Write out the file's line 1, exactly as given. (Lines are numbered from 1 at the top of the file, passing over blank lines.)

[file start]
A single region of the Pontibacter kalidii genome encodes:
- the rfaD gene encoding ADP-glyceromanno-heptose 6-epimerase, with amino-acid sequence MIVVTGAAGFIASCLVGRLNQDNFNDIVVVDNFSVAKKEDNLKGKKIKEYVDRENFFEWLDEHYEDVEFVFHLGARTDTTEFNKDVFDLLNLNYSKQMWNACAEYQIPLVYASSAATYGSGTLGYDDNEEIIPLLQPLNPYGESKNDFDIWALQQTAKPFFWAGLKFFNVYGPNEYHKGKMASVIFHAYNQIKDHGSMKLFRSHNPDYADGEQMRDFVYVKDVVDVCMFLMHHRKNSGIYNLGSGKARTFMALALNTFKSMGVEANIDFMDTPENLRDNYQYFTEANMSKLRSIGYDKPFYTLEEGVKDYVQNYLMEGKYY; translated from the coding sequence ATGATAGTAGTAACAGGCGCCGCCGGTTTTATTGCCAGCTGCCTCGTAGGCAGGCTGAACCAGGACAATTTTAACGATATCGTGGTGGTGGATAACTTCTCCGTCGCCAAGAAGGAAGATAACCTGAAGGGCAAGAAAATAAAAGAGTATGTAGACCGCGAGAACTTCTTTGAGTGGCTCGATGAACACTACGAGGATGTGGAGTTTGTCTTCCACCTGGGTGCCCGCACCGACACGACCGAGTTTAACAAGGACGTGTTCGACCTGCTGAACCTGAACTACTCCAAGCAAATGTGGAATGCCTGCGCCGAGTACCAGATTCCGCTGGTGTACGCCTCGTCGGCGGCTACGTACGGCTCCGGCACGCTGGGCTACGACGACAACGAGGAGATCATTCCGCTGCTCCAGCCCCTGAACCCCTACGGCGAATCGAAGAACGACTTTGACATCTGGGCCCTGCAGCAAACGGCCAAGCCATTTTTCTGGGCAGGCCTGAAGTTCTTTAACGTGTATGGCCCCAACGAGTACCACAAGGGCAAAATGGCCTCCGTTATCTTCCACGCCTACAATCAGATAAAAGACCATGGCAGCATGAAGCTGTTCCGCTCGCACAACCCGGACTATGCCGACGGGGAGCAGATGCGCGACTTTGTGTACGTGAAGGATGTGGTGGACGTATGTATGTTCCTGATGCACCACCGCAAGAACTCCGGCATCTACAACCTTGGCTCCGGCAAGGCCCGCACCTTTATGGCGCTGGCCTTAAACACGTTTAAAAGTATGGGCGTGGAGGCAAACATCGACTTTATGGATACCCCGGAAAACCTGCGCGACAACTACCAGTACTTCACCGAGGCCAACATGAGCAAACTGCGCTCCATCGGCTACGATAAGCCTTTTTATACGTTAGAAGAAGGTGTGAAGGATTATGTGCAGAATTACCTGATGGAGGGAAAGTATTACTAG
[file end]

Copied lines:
A single region of the Pontibacter kalidii genome encodes: